The top surface of the ocean is heating up. This increases the stratification, with the warmer, lighter water
on top and the cooler, more dense water on the bottom. This prevents the vertical circulation of water. The
layer that contains the stratification is called the thermocline. Nutrients such as nitrate and phosphate
ions and iron are in abundance below the thermocline, but the absence of vertical circulation makes them
unavailable to the phytoplankton living in the sunlit layer where photosynthesis takes place. Large areas
of the tropical ocean are becoming deficient in phytoplankton activity. This can be corrected by upwelling
nutrient-rich cold water from below the thermocline with wave-powered pumps.
The wave-powered upwelling pump being developed and tested by Philip Kithil's company, Atmocean, has been analyzed.
From information on their website, www.atmocean.com, it is a vertical tube made of thin plastic film with a heavy
check valve plate at the bottom. The tube is suspended from a float and a wire rope runs through the tube to connect
the float to the check valve plate. A slack mooring keeps the float in somewhat of a fixed location while the waves
lift it up and down. When the float is in a wave trough, the check valves open and the weight of the valve plate
pulls the tube down to engulf a small volume of water. As the water surface rises, the check valves close and the
float attempts to pull up the entire mass of water in the tube. But the buoyancy pull-up force is limited to
avoid excessive bulging at the lower end of the tube. The float is therefore submerged until the next wave trough.
While submerged, the sack of water is moved up slightly. The process is repeated with each wave cycle, so there
is a slow, intermittent upward transport of water.
The wire rope relieves the vertical stress in the plastic film, but when the closed check valve plate is pulled up it creates a pressure at the bottom of the tube which tends to make it bulge out. The float buoyancy is limited to a value that avoids excessive circumferential (hoop) stress in the film. The upward pumping rate is proportional to the diameter of the tube and inversely proportional to its length. However, the tube diameter must be about the same as the diameter of the valve plate. Otherwise the tube could not easily move down to engulf another quantity of water. Also, the open check valves should create a minimum of drag as the plate drops down. I have the impression that the check valve plate and tube diameter should be limited to one meter to allow storage, handling, and deployment.
We are free to string any number of tubes with their respective check valve plates on a single wire rope.
Breaking a single upwelling tube into N equal lengths multiplies the pumping rate by N because the float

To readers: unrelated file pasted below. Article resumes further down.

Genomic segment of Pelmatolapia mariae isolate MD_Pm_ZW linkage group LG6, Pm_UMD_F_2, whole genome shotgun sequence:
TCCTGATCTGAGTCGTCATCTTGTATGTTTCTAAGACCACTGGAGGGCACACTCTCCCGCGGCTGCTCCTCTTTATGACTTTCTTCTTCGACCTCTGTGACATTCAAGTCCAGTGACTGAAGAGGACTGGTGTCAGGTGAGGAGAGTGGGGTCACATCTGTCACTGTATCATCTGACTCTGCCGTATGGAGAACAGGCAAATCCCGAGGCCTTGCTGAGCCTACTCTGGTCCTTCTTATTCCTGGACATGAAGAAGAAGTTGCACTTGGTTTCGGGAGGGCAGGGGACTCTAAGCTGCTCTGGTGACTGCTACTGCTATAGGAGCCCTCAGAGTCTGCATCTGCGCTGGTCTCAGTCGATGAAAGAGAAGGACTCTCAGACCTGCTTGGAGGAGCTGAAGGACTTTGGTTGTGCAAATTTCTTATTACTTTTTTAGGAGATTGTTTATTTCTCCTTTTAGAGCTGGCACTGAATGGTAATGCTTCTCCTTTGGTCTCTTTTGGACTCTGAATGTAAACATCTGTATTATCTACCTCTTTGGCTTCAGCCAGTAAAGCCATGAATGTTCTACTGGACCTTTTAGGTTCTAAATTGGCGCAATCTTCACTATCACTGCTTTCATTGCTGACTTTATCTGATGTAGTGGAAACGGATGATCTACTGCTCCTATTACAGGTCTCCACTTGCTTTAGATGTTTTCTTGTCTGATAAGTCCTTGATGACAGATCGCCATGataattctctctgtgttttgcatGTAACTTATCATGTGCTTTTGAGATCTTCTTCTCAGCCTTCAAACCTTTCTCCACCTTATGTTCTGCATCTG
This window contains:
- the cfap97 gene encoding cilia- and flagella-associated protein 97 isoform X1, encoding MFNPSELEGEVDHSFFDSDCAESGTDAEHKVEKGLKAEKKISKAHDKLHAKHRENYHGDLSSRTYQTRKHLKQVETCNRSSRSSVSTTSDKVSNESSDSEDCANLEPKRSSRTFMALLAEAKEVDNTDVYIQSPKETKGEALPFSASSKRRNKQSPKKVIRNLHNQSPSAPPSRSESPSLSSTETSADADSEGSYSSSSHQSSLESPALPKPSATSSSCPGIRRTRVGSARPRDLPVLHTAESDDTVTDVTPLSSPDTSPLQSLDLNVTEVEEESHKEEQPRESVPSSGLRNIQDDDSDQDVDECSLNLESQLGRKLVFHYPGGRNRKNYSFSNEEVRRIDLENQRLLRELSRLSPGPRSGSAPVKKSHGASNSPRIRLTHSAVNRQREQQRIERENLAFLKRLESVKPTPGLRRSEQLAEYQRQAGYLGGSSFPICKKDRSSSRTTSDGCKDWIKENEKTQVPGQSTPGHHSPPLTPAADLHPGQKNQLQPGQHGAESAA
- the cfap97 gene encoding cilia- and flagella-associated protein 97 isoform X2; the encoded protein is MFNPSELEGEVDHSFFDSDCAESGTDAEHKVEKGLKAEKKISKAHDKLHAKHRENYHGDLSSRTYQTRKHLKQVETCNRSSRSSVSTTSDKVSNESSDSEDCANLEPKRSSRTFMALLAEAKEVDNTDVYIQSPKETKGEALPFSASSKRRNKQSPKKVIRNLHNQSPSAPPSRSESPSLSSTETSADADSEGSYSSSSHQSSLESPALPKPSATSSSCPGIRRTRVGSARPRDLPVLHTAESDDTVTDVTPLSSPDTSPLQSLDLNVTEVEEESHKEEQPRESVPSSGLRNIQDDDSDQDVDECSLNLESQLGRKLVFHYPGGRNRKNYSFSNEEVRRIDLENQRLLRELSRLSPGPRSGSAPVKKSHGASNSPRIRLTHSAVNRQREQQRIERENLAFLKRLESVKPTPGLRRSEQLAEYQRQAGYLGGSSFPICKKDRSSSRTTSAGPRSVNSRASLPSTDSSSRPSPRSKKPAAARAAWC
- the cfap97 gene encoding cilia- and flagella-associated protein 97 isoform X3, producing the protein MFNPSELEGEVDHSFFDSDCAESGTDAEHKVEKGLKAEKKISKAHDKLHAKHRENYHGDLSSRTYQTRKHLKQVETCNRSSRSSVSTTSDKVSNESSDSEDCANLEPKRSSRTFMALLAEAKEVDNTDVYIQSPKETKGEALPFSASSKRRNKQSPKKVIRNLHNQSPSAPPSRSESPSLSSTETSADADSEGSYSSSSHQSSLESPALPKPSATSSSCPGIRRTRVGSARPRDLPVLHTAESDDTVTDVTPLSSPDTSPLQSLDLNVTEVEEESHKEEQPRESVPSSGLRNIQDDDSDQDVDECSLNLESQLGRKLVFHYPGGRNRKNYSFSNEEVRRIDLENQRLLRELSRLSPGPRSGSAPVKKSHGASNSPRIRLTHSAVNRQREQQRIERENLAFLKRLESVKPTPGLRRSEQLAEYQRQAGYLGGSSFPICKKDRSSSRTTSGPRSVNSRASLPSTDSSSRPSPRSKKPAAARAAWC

buoyancy can be multiplied by N and applied to N check valve plates without exceeding the allowable
circumferential stress in any tube. The upper end of each tube might be joined to the valve plate above it
to form a closed system, or each stage might simply discharge in the vicinity of the intake above it.
Furthermore, we can upwell from any level to some higher level, not necessarily the ocean surface. There are many different ocean situations that require custom design of remediation and enhancement systems. The upwelling pump described above is also an important component of a wave-powered aeration system to be introduced and described in the next two sections.
Dead zones are deficient in dissolved oxygen and are also called anoxic zones. A troublesome one has been
appearing off the coast of Oregon. The California Current runs from north to south along the coast. The
Coriolis force diverts the fast-moving surface water in the current to the right, out to sea. The sea level
is higher on the right side of the current than it is on the shore side. This creates a return flow toward
the shore underneath the current. This returned water upwells toward shore, bringing nutrients which are
good for phytoplankton. But this deeper water has been depleted of oxygen by the respiration of ocean
creatures and the decay of organic matter. What used to be a productive fishery is being destroyed. A
wave-powered aeration system might help.
Aeration and oxygenation systems are commonly used in lakes and inland waterways. Aeration systems pump air through perforated pipes so that small bubbles are produced. The increased surface-to-volume ratio of the small bubbles helps them to dissolve more readily as they rise up through the water. Liquid oxygen is also used, perhaps because oxygen is the desired species and having to include four times as much nitrogen creates an excessive disturbance of the bottom sediment. Oxygen is used in lakes in heavily industrialized parts of northern Italy. Large compressors pump air through perforated diffuser pipes in Lake Elsinore (about 40 miles east of Los Angeles). Somebody was telling me about an aeration system near the Brooklyn Queens Expressway. I think it was in Wallabout Channel between Williamsburg and the Brooklyn Navy Yard. Electric power is available for these inland locations. This is not the case when we require remediation in the open ocean.
Wave motion is a possible source of power to aerate ocean water. We might rig up a float tugging on a pump against a mooring anchored to the bottom. Perhaps several anchors spread out in a 2-d pattern with slanted mooring lines would define a reference point in the ocean to react against the float and pump. However, I have difficulty figuring out how to compensate for changes in the ocean level due to tides. Perhaps a reader may know how this can be accomplished. However, I think I see how the float and pump can work against the inertia of the column of water trapped in the upwelling pump during its upstroke. This is described in the next section.